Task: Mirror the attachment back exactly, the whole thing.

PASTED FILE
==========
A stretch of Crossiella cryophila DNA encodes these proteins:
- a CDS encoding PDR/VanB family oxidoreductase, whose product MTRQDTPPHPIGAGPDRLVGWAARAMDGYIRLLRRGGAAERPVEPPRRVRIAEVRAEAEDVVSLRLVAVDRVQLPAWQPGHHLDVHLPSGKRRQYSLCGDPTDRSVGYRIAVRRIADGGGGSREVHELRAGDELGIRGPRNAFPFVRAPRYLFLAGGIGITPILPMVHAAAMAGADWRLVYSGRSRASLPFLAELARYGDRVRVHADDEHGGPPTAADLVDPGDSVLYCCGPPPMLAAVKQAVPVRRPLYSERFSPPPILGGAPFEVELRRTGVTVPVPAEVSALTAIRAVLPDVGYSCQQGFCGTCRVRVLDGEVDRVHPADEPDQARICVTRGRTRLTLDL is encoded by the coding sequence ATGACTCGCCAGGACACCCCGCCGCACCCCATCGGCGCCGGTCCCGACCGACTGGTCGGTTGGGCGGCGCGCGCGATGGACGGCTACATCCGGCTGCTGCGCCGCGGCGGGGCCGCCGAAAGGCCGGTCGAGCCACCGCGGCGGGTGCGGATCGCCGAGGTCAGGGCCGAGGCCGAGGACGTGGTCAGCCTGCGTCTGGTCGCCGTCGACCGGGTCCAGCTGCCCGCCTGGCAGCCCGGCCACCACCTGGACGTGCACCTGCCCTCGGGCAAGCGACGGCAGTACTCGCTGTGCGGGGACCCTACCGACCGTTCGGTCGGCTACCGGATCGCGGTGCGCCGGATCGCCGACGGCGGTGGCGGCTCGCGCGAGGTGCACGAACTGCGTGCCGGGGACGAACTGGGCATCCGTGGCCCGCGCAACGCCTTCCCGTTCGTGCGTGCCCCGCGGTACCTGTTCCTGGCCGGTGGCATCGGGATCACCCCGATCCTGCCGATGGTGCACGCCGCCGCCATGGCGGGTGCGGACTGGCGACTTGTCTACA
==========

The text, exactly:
A stretch of Crossiella cryophila DNA encodes these proteins:
- a CDS encoding PDR/VanB family oxidoreductase, whose product MTRQDTPPHPIGAGPDRLVGWAARAMDGYIRLLRRGGAAERPVEPPRRVRIAEVRAEAEDVVSLRLVAVDRVQLPAWQPGHHLDVHLPSGKRRQYSLCGDPTDRSVGYRIAVRRIADGGGGSREVHELRAGDELGIRGPRNAFPFVRAPRYLFLAGGIGITPILPMVHAAAMAGADWRLVYSGRSRASLPFLAELARYGDRVRVHADDEHGGPPTAADLVDPGDSVLYCCGPPPMLAAVKQAVPVRRPLYSERFSPPPILGGAPFEVELRRTGVTVPVPAEVSALTAIRAVLPDVGYSCQQGFCGTCRVRVLDGEVDRVHPADEPDQARICVTRGRTRLTLDL is encoded by the coding sequence ATGACTCGCCAGGACACCCCGCCGCACCCCATCGGCGCCGGTCCCGACCGACTGGTCGGTTGGGCGGCGCGCGCGATGGACGGCTACATCCGGCTGCTGCGCCGCGGCGGGGCCGCCGAAAGGCCGGTCGAGCCACCGCGGCGGGTGCGGATCGCCGAGGTCAGGGCCGAGGCCGAGGACGTGGTCAGCCTGCGTCTGGTCGCCGTCGACCGGGTCCAGCTGCCCGCCTGGCAGCCCGGCCACCACCTGGACGTGCACCTGCCCTCGGGCAAGCGACGGCAGTACTCGCTGTGCGGGGACCCTACCGACCGTTCGGTCGGCTACCGGATCGCGGTGCGCCGGATCGCCGACGGCGGTGGCGGCTCGCGCGAGGTGCACGAACTGCGTGCCGGGGACGAACTGGGCATCCGTGGCCCGCGCAACGCCTTCCCGTTCGTGCGTGCCCCGCGGTACCTGTTCCTGGCCGGTGGCATCGGGATCACCCCGATCCTGCCGATGGTGCACGCCGCCGCCATGGCGGGTGCGGACTGGCGACTTGTCTACA